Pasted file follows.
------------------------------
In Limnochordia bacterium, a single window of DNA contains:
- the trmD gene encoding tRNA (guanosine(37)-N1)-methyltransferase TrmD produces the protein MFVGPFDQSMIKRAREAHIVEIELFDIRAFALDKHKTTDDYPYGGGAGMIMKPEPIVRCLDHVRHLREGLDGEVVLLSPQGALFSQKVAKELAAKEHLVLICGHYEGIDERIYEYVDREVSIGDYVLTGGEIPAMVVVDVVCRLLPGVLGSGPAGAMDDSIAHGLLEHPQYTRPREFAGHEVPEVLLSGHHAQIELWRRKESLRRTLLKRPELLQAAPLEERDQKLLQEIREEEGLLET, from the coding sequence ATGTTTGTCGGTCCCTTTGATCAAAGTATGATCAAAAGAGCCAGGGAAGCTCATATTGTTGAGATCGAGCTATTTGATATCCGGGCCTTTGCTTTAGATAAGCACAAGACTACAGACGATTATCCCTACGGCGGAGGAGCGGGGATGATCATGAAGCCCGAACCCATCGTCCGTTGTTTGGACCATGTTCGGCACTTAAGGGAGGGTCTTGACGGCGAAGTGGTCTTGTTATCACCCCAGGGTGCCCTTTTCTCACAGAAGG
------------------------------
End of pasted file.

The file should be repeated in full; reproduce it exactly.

In Limnochordia bacterium, a single window of DNA contains:
- the trmD gene encoding tRNA (guanosine(37)-N1)-methyltransferase TrmD produces the protein MFVGPFDQSMIKRAREAHIVEIELFDIRAFALDKHKTTDDYPYGGGAGMIMKPEPIVRCLDHVRHLREGLDGEVVLLSPQGALFSQKVAKELAAKEHLVLICGHYEGIDERIYEYVDREVSIGDYVLTGGEIPAMVVVDVVCRLLPGVLGSGPAGAMDDSIAHGLLEHPQYTRPREFAGHEVPEVLLSGHHAQIELWRRKESLRRTLLKRPELLQAAPLEERDQKLLQEIREEEGLLET, from the coding sequence ATGTTTGTCGGTCCCTTTGATCAAAGTATGATCAAAAGAGCCAGGGAAGCTCATATTGTTGAGATCGAGCTATTTGATATCCGGGCCTTTGCTTTAGATAAGCACAAGACTACAGACGATTATCCCTACGGCGGAGGAGCGGGGATGATCATGAAGCCCGAACCCATCGTCCGTTGTTTGGACCATGTTCGGCACTTAAGGGAGGGTCTTGACGGCGAAGTGGTCTTGTTATCACCCCAGGGTGCCCTTTTCTCACAGAAGG